The Stanley Cup is probably the most famous trophy in sports. It provides a tangible reward to the winner of the National Hockey League’s championship playoff series, something that is needed since there are no playoffs in baseball and football. Yet, despite its age (the cup was first awarded in 1893), the Stanley Cup still enjoys an aura about it. In many ways, hockey as a sport is as much about the mystique of this trophy as it is about the players who compete for it.
Being contested from year to year by teams representing some of North America’s largest cities makes some people think that perhaps there should be more to a championship than just winning a best-of-seven series. In fact, it has been suggested that the Stanley Cup winner should automatically be seeded into a conference final of sorts where they would compete against other conference winners for the right to represent their conference in the league championship.
Origins of the Stanley Cup
The Stanley Cup was the brainchild of one Lord Stanley, a Governor General of Canada. When he first donated the trophy to signify his favourite sport’s championship in 1893, he never imagined that 100 years later it would still be awarded and hotly contested by hockey teams from across North America. At the time, no professional league existed so the cup was competed for by amateur teams.
By 1914, the National Hockey Association (forerunner of the NHL) had begun to attract professional players and Stanley decided that his trophy should be competed for by only bona fide pro teams. From 1914 until 1926, the Cup went through a lot of changes with respect to both who played for it and how it was competed for. From 1914 to 1918, the Stanley Cup went through a transformation from a challenge cup with no set format in which any pro team could compete, to being governed by an agreement among senior-level Canadian hockey clubs known as the National Hockey Association of Canada (NHA).
The Cup’s Early Years
In 1910, the NHA officially declared that three trustees would have full control of the Stanley Cup. The following year, they decided that although the trophy could be won outright by a Canadian team in a challenge format, it would not be defended in a challenge unless it was held by another NHA team at that time. However, after some teams quit the NHA, this agreement was abandoned and the Stanley Cup became the “de facto” championship trophy of ice hockey by 1914. The cup remained that way until 1926 when the NHL was formed.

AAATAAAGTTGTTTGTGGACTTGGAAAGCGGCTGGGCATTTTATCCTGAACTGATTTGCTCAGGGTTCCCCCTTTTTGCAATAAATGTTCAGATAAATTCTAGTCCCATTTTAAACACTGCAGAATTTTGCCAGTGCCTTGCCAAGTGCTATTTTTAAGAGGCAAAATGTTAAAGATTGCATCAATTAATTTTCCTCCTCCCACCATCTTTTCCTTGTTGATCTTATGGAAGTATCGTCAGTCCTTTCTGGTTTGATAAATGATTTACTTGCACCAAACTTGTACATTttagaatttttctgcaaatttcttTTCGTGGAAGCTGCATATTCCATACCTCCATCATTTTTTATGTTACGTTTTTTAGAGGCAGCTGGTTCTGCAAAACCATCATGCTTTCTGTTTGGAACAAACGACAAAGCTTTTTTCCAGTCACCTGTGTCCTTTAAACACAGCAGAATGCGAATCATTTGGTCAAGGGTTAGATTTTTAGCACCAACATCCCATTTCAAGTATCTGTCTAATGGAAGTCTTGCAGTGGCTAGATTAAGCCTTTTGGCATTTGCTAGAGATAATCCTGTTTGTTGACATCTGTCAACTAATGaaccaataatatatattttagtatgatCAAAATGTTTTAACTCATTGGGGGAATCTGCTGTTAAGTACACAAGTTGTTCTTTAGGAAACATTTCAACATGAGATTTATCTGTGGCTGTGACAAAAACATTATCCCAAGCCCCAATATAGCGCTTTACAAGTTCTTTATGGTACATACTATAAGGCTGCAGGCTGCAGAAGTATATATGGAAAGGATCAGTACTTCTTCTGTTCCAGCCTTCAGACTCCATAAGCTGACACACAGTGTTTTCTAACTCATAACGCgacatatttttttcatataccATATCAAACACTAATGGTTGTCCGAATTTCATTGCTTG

The New Format
Beginning in 1927, NHL teams played for the Stanley Cup under a new system that involved three leagues: the Western Hockey League, the Pacific Coast Hockey Association and the NHL itself. The teams were organized into two divisions within one league, with the winner of each division playing off for the right to compete for the Stanley Cup. The format was used from 1927-28 through 1938-39 and then abandoned because it proved unpopular among fans and difficult to maintain financially.
how many teams have won back to back stanley cups
How many teams have won back to back Stanley Cups? this is one of the most popular queries on search engines. I decided to look for it and get some results out there so here are the Stanley Cup winners who have won back to back Stanley Cups.
1.Detroit Red wings have won back to back Stanley cups 4 times, in 1997-1998 (A), 1998-1999 (C), 2002-2003 (C) and 2008-2009 (C)
2.New York Islanders have won back to back Stanley cups 3 times, in 1980-1981 (E), 1981 -1982 (E), and 1982-1983 (E)
3.Montreal Canadiens have won back to back Stanley cups twice, in 1976-1977 (H) and 1977-1978 (H)
4.Pittsburgh Penguins have won back to back Stanley cups in 1991 -1992 (P) and 1992-1993 (P).